The objective of this study was to report the efficacy of a 3-month treatment program consisting of neuromuscular exercise, education, diet, insoles and pain medication (MEDIC-treatment) compared to usual care (two leaflets with information and treatment advice) in reducing pain-related measures and sensitization in patients with knee osteoarthritis (OA) not eligible for total knee replacement (TKR). It included a pre-defined ancillary analysis of the results at 3 months of a randomized controlled trial (RCT) of 100 patients randomized to MEDIC-treatment or usual care. Outcomes were sensitization assessed at the knee, the lower leg and forearm using a handheld algometer, peak pain intensity in the previous 24 h, pain intensity after 30 min of walking, pain location and pattern, spreading of pain (a region-divided body chart) and the usage of pain medication. The MEDIC group had larger improvements from baseline to 3 months in peak pain intensity (P = 0.02) and pain after 30 min of walking (P < 0.001) and in the number of body sites with pain (P = 0.04). There was no difference in the change in sensitization from baseline to 3 months between groups (P = 0.87), but sensitization decreased in both groups (P < 0.001).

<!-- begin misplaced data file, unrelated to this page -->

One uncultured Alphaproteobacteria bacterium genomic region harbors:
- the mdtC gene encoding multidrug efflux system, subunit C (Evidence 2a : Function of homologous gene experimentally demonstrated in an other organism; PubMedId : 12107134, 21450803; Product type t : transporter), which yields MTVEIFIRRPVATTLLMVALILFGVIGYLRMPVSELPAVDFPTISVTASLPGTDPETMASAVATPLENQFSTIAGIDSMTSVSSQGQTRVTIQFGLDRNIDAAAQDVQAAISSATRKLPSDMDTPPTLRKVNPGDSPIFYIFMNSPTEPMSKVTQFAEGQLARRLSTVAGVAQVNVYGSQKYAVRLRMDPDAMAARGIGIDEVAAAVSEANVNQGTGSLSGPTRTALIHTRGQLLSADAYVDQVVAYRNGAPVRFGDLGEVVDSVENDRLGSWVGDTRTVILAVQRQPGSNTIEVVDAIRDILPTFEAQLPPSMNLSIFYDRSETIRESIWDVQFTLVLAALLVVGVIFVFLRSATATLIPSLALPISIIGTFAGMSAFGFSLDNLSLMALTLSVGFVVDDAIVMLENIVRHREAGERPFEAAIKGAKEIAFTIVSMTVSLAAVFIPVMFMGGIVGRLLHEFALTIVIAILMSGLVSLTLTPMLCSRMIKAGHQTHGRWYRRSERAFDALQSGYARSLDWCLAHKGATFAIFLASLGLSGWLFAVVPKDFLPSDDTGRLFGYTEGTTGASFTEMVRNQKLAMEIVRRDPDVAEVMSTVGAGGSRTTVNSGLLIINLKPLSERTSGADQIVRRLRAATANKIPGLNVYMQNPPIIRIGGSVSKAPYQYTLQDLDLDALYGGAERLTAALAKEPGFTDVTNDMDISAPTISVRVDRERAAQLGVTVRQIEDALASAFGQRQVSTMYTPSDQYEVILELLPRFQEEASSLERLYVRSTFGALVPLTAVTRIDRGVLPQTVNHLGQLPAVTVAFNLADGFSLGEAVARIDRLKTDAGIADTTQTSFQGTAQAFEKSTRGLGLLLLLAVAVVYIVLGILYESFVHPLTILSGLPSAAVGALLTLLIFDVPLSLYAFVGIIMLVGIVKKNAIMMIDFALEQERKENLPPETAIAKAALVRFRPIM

Out of all 291 conditions studied in the Global Burden of Disease 2010 Study, neck pain ranked 4th highest in terms of disability and 21st in terms of overall burden.